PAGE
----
The impact of a United Auto Workers’ strike at Mack Trucks will nearly double next week when Volvo Trucks North America lays off about 3,000 employees because of a lack of engines and transmissions that come from a Maryland plant the companies share.
A Volvo Group spokesman on Thursday confirmed the ripple effect of the 4-day-old strike on its New River Plant in Dublin, Virginia.
“We communicated to our employees this morning that NRV will stop production Monday because of the effects of the strike at our Hagerstown powertrain operations,” spokesman John Mies told FreightWaves. “This will unfortunately result in the temporary layoff of about 3,000 employees.”
First strike in 35 years
Mack Trucks employees went on strike Oct. 13 at six facilities in three states, led by the walkout of 1,900 workers at Mack’s assembly plant in Lower Macungie, Pennsylvania. More than 3,500 workers are on strike for the first time in 35 years.
Mack and Volvo Trucks are both part of the Volvo Group of Swedish truck maker Volvo AB. That means a labor disruption at one company impacts the other because of shared facilities like the powertrain operation that employs 1,300 in Hagerstown, Maryland.
The UAW lists a host of unresolved issues, including pay, benefits and the future of Mack production in the United States.
Mack has invested $400 million in its U.S. operations over the last decade, Mack Trucks President Martin Weissburg said. Mack and Volvo are the only heavy-duty truck makers that produce all their trucks for North America in the U.S.
The three-year agreement at Mack expired Oct. 1. The union and company continued talks under the 2016 contract until Oct. 13. Negotiations are set to resume on Oct. 22, Mack spokesman Christopher Heffner said.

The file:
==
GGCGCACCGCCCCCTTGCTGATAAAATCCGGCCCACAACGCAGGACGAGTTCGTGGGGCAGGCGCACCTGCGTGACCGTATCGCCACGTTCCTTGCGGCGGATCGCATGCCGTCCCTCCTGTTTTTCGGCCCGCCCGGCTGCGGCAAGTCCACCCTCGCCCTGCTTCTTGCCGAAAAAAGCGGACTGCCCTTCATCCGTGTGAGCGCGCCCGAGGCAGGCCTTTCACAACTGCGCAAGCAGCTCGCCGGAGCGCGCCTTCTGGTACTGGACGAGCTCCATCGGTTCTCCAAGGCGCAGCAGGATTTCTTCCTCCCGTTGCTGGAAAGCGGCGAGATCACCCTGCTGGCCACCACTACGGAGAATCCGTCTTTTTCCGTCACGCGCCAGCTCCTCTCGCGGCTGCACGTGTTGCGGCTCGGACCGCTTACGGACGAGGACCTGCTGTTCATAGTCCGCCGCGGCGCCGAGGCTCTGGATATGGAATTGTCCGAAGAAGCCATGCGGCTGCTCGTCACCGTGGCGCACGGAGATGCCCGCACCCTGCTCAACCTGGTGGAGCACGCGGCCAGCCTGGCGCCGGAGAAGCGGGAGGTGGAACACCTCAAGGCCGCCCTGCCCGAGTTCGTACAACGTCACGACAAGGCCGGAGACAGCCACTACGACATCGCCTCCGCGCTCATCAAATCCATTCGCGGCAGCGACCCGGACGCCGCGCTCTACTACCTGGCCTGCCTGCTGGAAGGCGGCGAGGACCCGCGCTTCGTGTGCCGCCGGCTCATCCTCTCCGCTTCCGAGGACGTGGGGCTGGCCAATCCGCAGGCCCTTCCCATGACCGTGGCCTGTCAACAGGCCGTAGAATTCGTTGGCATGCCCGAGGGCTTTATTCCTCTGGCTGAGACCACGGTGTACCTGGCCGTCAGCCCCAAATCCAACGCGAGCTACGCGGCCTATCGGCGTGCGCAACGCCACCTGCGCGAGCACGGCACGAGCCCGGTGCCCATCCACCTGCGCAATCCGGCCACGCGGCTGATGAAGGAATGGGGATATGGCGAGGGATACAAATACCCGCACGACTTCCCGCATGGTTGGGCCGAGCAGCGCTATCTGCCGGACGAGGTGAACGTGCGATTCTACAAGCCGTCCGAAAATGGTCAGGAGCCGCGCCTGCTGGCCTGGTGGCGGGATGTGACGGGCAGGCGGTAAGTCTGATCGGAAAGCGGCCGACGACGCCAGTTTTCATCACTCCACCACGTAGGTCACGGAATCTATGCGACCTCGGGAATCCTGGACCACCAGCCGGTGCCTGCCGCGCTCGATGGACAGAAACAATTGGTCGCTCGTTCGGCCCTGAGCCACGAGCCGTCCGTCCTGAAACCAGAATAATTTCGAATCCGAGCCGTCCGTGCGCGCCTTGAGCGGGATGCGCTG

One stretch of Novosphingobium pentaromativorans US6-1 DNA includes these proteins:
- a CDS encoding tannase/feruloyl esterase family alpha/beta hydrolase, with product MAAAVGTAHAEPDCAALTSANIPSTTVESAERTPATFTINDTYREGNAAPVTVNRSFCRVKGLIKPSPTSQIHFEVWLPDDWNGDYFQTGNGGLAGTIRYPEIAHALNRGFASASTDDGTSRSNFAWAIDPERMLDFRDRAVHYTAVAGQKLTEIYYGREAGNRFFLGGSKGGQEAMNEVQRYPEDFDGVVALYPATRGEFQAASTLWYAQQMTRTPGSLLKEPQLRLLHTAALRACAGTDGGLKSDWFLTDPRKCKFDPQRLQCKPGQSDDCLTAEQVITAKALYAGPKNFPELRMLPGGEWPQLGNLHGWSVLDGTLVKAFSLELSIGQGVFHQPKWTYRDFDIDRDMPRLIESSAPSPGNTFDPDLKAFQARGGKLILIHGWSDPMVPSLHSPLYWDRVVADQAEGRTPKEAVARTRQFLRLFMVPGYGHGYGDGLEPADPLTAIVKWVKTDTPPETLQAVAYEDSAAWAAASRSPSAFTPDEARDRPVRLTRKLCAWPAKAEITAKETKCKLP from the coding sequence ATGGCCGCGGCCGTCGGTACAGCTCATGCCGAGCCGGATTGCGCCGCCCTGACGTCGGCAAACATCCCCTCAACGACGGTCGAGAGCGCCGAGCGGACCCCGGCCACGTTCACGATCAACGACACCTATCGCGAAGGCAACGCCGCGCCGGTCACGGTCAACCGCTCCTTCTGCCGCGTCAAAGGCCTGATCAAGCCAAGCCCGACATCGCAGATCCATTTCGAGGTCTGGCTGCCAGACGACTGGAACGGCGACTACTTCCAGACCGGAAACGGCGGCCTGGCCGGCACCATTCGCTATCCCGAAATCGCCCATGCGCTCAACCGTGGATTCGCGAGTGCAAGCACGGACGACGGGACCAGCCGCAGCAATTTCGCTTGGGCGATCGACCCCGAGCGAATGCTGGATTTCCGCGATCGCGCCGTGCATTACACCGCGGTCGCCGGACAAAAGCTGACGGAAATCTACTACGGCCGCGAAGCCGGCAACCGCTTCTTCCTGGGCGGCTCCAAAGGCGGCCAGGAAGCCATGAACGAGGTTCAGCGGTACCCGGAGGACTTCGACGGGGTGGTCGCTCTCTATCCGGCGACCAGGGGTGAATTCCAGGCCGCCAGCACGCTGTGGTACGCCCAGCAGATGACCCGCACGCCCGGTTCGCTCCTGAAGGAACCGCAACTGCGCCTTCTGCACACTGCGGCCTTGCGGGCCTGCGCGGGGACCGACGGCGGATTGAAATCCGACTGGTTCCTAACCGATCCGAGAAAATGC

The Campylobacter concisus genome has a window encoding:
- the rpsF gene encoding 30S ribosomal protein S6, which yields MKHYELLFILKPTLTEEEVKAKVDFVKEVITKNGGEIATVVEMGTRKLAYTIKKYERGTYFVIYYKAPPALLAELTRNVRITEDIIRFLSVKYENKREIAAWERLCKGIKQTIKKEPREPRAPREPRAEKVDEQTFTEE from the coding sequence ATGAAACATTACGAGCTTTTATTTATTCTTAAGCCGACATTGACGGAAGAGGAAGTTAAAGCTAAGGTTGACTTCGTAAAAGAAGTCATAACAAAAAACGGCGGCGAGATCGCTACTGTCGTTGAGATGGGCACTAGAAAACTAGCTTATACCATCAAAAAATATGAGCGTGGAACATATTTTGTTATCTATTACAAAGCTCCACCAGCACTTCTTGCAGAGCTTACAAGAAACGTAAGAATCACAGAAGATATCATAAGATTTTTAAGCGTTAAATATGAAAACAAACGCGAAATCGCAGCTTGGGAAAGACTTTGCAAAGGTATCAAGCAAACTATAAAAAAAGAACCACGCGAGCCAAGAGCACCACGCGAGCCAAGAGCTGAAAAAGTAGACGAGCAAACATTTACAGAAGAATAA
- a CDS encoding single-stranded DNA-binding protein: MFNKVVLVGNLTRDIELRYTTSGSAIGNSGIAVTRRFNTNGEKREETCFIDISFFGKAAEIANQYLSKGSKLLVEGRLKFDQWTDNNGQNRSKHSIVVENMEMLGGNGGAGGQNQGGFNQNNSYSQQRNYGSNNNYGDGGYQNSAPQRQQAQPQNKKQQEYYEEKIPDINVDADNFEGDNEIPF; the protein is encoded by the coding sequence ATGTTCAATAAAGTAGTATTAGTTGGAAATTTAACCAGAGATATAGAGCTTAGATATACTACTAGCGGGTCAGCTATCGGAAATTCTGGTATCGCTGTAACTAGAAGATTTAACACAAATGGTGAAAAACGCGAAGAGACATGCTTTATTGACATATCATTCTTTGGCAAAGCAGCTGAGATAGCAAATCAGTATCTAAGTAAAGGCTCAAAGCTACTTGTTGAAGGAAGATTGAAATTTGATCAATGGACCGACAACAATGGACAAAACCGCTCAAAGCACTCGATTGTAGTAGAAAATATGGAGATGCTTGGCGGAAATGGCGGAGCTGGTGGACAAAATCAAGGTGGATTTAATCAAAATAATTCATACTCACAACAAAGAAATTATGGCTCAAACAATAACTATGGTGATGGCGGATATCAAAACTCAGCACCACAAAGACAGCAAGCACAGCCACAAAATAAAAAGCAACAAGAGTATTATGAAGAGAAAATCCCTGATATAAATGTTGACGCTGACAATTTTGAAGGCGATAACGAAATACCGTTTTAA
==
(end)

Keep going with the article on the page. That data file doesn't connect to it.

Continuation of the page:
“Prior to the strike, we presented a substantial offer to the UAW, which included significant increases in both pay and total benefits for our employees and their families,” Heffner said.
Supplier layoffs likely
The UAW reached a tentative settlement Oct. 16 that could end a month-long national strike affecting 49,000 workers at 30 General Motors Co. plants and facilities. The impact of the GM strike caused the layoffs of thousands of employees at suppliers across North America.
“Second Tier suppliers could be hit pretty quick,” depending on how long the strike lasts at Mack, said Art Schwartz, president of Labor and Economics Associates, who worked in labor relations at GM. He also teaches in the labor studies department at Wayne State University in Detroit.
The Mack strike coincides with a falling backlog of trucks in production queues across the industry. Both Mack and Volvo plan two weeks of downtime this quarter to address 10 consecutive months of lower year-over-year orders.
“I tell my students ‘You don’t go out on strike if no one notices you’re gone,’” Schwartz told FreightWaves. “If they were going to go out on strike, they may have picked a bad time.”
Contract expirations dictate the timing of labor actions. A year ago, the industry could not build enough new Class 8 trucks to meet demand.
“Given the industry has too much inventory and is on the cusp of rolling off the massive pace of the last six quarters, this would seem a not-too-fortuitous time to go on strike,” Kenny Vieth, president of ACT Research, told FreightWaves.
While not linked to the GM strike, the Mack negotiations could feel the influence from the tentative UAW-GM agreement. UAW members at GM would each receive an $11,000 bonus upon ratification of the new four-year agreement. They would receive 3% raises in two of the four years and lump-sum bonuses in the other two years.
As part of the settlement, GM can close plants in Lordstown, Ohio, and Baltimore, Maryland, that had no future products assigned to them.